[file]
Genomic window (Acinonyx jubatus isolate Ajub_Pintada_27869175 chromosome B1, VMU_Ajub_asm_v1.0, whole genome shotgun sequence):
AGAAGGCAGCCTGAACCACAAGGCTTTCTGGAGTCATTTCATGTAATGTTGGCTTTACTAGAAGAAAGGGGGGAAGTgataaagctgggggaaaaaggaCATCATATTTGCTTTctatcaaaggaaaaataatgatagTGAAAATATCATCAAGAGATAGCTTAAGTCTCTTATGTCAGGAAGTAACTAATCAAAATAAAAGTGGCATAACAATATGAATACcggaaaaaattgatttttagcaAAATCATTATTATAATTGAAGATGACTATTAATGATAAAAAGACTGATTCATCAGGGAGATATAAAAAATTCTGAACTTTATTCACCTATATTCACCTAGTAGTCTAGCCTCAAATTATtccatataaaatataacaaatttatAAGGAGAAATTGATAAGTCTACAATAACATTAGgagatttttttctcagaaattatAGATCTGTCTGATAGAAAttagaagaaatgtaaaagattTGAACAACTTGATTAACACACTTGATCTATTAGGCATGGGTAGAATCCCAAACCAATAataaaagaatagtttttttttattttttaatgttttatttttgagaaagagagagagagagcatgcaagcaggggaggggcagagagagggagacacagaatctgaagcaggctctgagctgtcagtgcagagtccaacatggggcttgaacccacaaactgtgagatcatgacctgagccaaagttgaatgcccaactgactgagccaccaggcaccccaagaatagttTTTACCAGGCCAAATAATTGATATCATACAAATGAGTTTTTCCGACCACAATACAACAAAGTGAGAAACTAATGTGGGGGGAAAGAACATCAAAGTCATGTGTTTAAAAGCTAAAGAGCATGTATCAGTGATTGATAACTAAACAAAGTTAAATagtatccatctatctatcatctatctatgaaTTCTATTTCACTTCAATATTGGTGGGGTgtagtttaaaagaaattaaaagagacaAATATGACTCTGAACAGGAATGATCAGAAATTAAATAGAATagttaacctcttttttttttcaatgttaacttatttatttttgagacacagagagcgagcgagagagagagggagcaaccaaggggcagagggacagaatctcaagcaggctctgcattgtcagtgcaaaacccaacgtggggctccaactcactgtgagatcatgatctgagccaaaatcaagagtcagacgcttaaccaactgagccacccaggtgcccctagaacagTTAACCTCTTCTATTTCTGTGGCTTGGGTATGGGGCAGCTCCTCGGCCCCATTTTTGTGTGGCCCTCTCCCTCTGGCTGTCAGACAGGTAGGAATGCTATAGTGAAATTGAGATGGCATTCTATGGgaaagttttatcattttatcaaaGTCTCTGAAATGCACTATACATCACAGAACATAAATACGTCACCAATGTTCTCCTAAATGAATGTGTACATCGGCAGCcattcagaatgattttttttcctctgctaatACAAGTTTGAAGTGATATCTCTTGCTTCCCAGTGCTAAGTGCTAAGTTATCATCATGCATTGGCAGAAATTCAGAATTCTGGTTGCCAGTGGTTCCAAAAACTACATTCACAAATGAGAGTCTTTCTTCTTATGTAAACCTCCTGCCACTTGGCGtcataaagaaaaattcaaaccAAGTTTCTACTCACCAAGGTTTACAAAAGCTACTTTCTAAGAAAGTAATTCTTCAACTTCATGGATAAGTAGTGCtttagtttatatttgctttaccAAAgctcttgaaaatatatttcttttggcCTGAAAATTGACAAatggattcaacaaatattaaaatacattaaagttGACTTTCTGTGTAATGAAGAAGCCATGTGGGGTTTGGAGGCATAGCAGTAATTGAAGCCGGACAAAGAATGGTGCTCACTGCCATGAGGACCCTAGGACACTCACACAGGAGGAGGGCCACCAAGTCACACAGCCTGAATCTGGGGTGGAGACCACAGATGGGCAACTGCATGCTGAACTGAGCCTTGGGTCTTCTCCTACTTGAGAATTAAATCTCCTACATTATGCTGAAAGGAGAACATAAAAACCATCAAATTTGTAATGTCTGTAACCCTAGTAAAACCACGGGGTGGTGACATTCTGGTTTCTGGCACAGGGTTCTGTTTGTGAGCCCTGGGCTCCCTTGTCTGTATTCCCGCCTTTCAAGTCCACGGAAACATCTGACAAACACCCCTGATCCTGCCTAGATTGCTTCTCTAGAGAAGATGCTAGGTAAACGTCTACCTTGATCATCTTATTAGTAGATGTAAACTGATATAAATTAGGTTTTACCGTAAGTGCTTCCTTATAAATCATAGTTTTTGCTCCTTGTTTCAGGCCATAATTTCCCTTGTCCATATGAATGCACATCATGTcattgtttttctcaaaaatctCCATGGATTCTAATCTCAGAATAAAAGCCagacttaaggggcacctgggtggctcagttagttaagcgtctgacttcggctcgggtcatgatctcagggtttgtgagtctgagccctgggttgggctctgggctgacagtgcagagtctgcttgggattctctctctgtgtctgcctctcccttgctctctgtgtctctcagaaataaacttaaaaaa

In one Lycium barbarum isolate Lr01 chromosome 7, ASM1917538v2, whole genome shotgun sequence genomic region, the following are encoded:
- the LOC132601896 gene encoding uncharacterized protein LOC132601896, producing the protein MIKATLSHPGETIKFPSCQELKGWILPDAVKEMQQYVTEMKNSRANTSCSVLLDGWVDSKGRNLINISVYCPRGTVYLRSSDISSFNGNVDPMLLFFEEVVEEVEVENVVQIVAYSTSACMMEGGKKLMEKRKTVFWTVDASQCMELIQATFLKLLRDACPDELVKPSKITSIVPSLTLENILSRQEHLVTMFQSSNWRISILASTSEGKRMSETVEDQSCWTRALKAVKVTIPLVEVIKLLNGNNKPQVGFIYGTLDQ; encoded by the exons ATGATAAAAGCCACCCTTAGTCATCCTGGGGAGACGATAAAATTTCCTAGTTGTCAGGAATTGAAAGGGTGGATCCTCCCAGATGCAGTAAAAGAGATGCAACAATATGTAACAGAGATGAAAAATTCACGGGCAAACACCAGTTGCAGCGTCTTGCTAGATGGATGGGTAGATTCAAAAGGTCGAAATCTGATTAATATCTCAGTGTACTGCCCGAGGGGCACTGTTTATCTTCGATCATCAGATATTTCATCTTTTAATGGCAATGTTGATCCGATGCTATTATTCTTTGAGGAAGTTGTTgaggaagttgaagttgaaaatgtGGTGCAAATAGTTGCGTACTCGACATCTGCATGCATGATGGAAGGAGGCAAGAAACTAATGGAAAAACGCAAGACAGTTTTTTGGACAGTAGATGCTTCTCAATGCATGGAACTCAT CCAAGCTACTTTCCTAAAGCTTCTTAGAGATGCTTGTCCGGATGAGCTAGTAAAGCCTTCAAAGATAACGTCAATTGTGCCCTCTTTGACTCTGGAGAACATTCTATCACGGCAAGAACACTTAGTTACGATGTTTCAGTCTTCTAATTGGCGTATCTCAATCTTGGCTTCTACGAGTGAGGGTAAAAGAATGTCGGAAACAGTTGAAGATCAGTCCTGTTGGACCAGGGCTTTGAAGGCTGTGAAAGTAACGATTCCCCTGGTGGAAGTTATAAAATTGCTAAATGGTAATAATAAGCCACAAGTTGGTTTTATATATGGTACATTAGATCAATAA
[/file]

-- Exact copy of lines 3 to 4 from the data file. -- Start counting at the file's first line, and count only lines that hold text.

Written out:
In one Lycium barbarum isolate Lr01 chromosome 7, ASM1917538v2, whole genome shotgun sequence genomic region, the following are encoded:
- the LOC132601896 gene encoding uncharacterized protein LOC132601896, producing the protein MIKATLSHPGETIKFPSCQELKGWILPDAVKEMQQYVTEMKNSRANTSCSVLLDGWVDSKGRNLINISVYCPRGTVYLRSSDISSFNGNVDPMLLFFEEVVEEVEVENVVQIVAYSTSACMMEGGKKLMEKRKTVFWTVDASQCMELIQATFLKLLRDACPDELVKPSKITSIVPSLTLENILSRQEHLVTMFQSSNWRISILASTSEGKRMSETVEDQSCWTRALKAVKVTIPLVEVIKLLNGNNKPQVGFIYGTLDQ; encoded by the exons ATGATAAAAGCCACCCTTAGTCATCCTGGGGAGACGATAAAATTTCCTAGTTGTCAGGAATTGAAAGGGTGGATCCTCCCAGATGCAGTAAAAGAGATGCAACAATATGTAACAGAGATGAAAAATTCACGGGCAAACACCAGTTGCAGCGTCTTGCTAGATGGATGGGTAGATTCAAAAGGTCGAAATCTGATTAATATCTCAGTGTACTGCCCGAGGGGCACTGTTTATCTTCGATCATCAGATATTTCATCTTTTAATGGCAATGTTGATCCGATGCTATTATTCTTTGAGGAAGTTGTTgaggaagttgaagttgaaaatgtGGTGCAAATAGTTGCGTACTCGACATCTGCATGCATGATGGAAGGAGGCAAGAAACTAATGGAAAAACGCAAGACAGTTTTTTGGACAGTAGATGCTTCTCAATGCATGGAACTCAT CCAAGCTACTTTCCTAAAGCTTCTTAGAGATGCTTGTCCGGATGAGCTAGTAAAGCCTTCAAAGATAACGTCAATTGTGCCCTCTTTGACTCTGGAGAACATTCTATCACGGCAAGAACACTTAGTTACGATGTTTCAGTCTTCTAATTGGCGTATCTCAATCTTGGCTTCTACGAGTGAGGGTAAAAGAATGTCGGAAACAGTTGAAGATCAGTCCTGTTGGACCAGGGCTTTGAAGGCTGTGAAAGTAACGATTCCCCTGGTGGAAGTTATAAAATTGCTAAATGGTAATAATAAGCCACAAGTTGGTTTTATATATGGTACATTAGATCAATAA